If the match fails, #f is returned. If the match succeeds, a list containing strings, and possibly #f, is returned. The first string in this list is the portion of string that matched pattern. If two portions of string can match pattern, then the match that starts earliest is found.

    Additional strings are returned in the list if pattern contains parenthesized sub-expressions; matches for the sub-expressions are provided in the order of the opening parentheses in pattern. When sub-expressions occur in branches of an ``or'' (``|''), in a ``zero or more'' pattern (``*''), or in a ``zero or one'' pattern (``?''), a #f is returned for the expression if it did not contribute to the final match. When a single sub-expression occurs in a ``zero or more'' pattern (``*'') or a ``one or more'' pattern (``+'') and is used multiple times in a match, then the rightmost match associated with the sub-expression is returned in the list.

    If the optional output-port is provided, the part of string that precedes the match is written to the port. All of string up to end-k is written to the port if no match is found. This functionality is not especially useful, but it is provided for consistency with regexp-match on input ports.

  • (regexp-match pattern input-port [start-k end-k output-port]) is similar to regexp-match with a string (see above), except that the match is found in the stream of characters produced by input-port. The optional start-k argument indicates the number of characters to skip before matching pattern, and end-k indicates the maximum number of characters to consider (including skipped characters). The end-k argument can be #f, which is the same as not supplying end-k. The default is to skip no characters and read until the end-of-file if necessary. If the end-of-file is reached before start-k characters are skipped, the match fails.

    In pattern, a start-of-string caret (``^'') refers to the first read position after skipping, and the end-of-string dollar sign (``$'') refers to the end-kth read character or the end of file, whichever comes first.

    The optional output-port receives all characters that precede a match in the input port, or up to end-k characters (by default the entire stream) if no match is found.

    When matching an input port stream, all characters up to and including the match are eventually read from the port, but matching proceeds by first peeking characters from the port (using peek-string-avail!; see section 11.2.1), and then (re-)reading characters to discard them after the match result is determined. The matcher peeks in blocking mode only as far as necessary to determine a match, but it may peek extra characters to fill an internal buffer if immediately available (i.e., without blocking). Greedy repeat operators in pattern, such as ``*'' or ``+'', tend to force reading the entire content of the port to determine a match.

    If the port is read simultaneously by another thread, or if the port is a custom port with inconsistent reading and peeking procedures (see section 11.1.6), then the characters that are peeked and used for matching may be different than the characters read and discarded after the match completes. The matcher inspects only the peeked characters.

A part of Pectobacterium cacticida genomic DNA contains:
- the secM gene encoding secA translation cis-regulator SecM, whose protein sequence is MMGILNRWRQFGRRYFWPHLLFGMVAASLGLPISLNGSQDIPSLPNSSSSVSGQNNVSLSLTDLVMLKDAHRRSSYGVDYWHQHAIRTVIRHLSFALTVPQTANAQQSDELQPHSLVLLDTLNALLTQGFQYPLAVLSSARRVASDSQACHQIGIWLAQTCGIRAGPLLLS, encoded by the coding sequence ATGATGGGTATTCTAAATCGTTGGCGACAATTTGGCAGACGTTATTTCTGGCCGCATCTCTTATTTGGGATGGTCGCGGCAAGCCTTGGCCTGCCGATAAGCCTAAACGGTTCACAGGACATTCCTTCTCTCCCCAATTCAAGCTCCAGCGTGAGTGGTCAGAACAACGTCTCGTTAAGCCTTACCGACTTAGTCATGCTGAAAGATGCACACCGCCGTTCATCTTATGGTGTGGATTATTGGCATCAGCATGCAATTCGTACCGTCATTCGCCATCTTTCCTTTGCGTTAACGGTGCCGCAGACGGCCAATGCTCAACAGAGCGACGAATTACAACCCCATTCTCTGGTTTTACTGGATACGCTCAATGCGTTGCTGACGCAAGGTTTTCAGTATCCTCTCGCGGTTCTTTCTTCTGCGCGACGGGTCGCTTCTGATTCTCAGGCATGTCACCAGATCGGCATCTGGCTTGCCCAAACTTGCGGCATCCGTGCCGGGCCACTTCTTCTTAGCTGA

• (regexp-match-positions pattern string-or-input-port [start-k end-k output-port]) is like regexp-match, but returns a list of number pairs (and #f) instead of a list of strings. Each pair of numbers refers to a range of characters in string-or-input-port in a substring-compatible manner for strings, independent of start-k. In the case of an input port, the returned positions indicate the number of characters that were read before the first matching character.

  • (regexp-match-peek pattern input-port [start-k end-k]) is like regexp-match on input ports, but only peeks characters from input-port instead of reading them.

  • (regexp-match-peek-positions pattern input-port [start-k end-k]) is like regexp-match-positions on input ports, but only peeks characters from input-port instead of reading them.

  • (regexp-replace pattern string insert-string) performs a match using pattern on string and then returns a string in which the matching portion of string is replaced with insert-string. If pattern matches no part of string, then string is returned unmodified.

    If insert-string contains ``&'', then ``&'' is replaced with the matching portion of string before it is substituted into string. If insert-string contains ``\n'' (for some integer n), then it is replaced with the nth matching sub-expression from string.15 ``&'' and ``\0'' are synonymous. If the nth sub-expression was not used in the match or if n is greater than the number of sub-expressions in pattern, then ``\n'' is replaced with the empty string.

    A literal ``&'' or ``\'' is specified as ``\&'' or ``\\'', respectively. If insert-string contains ``\$'', then ``\$'' is replaced with the empty string. (This can be used to terminate a number n following a backslash.) If a ``\'' is followed by anything other than a digit, ``&'', ``\'', or ``$'', then it is treated as ``\0''.

    (regexp-replace* pattern string insert-string) is the same as regexp-replace, except that every instance of pattern in string is replaced with insert-string. Only non-overlapping instances of pattern in the original string are replaced, so instances of pattern within inserted strings are not replaced recursively.


(define r (regexp "(-[0-9]*)+"))  
(regexp-match r "a-12--345b") ; => '("-12--345" "-345") 
(regexp-match-positions r "a-12--345b") ; => '((1 . 10) (5 . 10)) 
(regexp-match "x+" "12345") ; => #f 
(regexp-replace "mi" "mi casa" "su") ; => "su casa" 
(define r2 (regexp "([Mm])i ([a-zA-Z]*)"))  
(define insert "\\1y \\2")  
(regexp-replace r2 "Mi Casa" insert) ; => "My Casa" 
(regexp-replace r2 "mi cerveza Mi Mi Mi" insert) ; => "my cerveza Mi Mi Mi" 
(regexp-replace* r2 "mi cerveza Mi Mi Mi" insert) ; => "my cerveza My Mi Mi" 

15 The backslash is a character in the string, so an extra backslash is required to specify the string as a Scheme constant. For example, the Scheme constant "\\1" is ``\1''.